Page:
Judging from references about its "music and entertainment," it could have been an entertainment variety show, featuring both musical acts and actors performing dramatizations. We do know that it ran daily, and that it primarily used talent recruited from the Chicago and New York areas. In any case, this show's relevance for the present write-up is minimal: there were no known attempts at transcribing it. For that reason, further commentary about the show would fall outside of this essay's purview.
Maytag simply wanted its radio sponsorship to be heard beyond the Chicago airwaves. To that end, NARC and the manufacturer came up with the plan of creating, producing an pre-recording half-an-hour programs which would include Maytag announcements, and which would be offered for syndication to key stations across the nation.
Maytag's very first pre-recorded transcription disc was sent out to station KDKA Pittsburgh, Pennsylvania on December 18, and, around the same time, or soon thereafter, to its KYW branch which was located in Chicago, back then. Commentary about the whole enterprise was printed on the January 13, edition, The Pittsburgh Press : "Radio audiences in all sections of the country are getting new thrills due to the introduction of an entirely new type of radio broadcasting by the Maytag Co.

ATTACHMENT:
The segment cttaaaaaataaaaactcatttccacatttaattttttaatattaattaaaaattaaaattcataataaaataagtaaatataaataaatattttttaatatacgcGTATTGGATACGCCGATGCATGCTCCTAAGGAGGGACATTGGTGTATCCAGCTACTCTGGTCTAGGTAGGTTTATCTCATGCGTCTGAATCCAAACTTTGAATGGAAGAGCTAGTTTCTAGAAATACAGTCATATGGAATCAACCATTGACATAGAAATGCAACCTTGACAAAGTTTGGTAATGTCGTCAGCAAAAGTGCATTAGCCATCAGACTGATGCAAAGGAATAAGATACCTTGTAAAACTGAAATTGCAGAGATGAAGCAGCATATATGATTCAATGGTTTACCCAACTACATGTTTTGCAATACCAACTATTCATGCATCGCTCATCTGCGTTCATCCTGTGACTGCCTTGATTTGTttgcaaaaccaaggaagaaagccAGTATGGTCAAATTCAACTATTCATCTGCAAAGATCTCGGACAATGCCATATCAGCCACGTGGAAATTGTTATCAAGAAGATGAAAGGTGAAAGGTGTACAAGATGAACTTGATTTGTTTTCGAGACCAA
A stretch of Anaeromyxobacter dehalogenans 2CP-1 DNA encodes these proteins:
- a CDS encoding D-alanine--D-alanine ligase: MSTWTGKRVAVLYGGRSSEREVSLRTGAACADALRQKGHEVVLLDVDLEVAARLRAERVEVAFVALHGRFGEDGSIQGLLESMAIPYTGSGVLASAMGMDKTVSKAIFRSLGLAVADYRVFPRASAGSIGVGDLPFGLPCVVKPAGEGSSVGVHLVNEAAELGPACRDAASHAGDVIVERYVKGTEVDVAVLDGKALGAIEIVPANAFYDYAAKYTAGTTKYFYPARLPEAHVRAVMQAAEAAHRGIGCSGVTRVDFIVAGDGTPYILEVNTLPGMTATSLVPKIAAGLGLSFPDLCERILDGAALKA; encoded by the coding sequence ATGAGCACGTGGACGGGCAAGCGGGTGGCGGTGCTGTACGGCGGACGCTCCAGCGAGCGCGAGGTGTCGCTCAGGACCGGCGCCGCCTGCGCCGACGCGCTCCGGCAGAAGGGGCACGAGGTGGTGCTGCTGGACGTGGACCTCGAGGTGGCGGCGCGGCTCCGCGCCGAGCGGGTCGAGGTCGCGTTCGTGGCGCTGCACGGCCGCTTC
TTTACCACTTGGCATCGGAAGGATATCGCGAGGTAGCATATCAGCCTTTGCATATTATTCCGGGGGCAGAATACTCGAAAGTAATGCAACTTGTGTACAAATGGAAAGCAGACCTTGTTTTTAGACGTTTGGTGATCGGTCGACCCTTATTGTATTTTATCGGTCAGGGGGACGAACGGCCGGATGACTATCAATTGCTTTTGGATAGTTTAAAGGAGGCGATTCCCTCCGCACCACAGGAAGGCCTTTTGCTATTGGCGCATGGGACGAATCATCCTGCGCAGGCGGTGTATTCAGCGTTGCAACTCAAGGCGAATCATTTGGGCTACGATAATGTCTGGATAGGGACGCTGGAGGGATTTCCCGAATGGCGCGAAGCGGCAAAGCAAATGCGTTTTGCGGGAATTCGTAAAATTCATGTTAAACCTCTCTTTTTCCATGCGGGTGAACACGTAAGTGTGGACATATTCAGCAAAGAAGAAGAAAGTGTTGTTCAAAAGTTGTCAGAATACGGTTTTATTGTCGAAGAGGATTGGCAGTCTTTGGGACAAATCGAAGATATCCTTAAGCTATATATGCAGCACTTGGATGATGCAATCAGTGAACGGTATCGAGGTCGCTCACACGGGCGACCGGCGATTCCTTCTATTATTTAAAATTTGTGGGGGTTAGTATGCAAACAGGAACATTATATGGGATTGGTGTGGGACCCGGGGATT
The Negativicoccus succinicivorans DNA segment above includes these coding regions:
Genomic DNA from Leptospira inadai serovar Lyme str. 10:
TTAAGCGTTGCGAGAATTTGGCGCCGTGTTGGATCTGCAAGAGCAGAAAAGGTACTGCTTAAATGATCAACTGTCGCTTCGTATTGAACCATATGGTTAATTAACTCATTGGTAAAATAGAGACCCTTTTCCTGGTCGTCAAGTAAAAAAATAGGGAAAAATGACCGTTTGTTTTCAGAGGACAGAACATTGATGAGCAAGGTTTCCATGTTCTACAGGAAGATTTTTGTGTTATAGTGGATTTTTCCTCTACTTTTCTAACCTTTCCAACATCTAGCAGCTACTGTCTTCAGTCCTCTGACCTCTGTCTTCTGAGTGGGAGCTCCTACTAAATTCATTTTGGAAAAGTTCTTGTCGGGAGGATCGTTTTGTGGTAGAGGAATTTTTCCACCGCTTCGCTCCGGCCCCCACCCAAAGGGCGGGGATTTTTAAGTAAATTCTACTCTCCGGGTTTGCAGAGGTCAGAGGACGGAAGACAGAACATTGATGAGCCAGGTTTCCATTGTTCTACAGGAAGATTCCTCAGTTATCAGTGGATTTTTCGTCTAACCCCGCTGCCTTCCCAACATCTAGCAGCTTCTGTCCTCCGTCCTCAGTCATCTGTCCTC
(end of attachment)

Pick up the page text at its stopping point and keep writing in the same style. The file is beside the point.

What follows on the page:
The new type of radio broadcasting The new process permits the assembling of talent in the largest cities, where a transcription is made by electrical reproduction and transported to the various stations elected to broadcast the programs This constitutes the largest independent radio schedule in the world A circus band furnishes the musical background.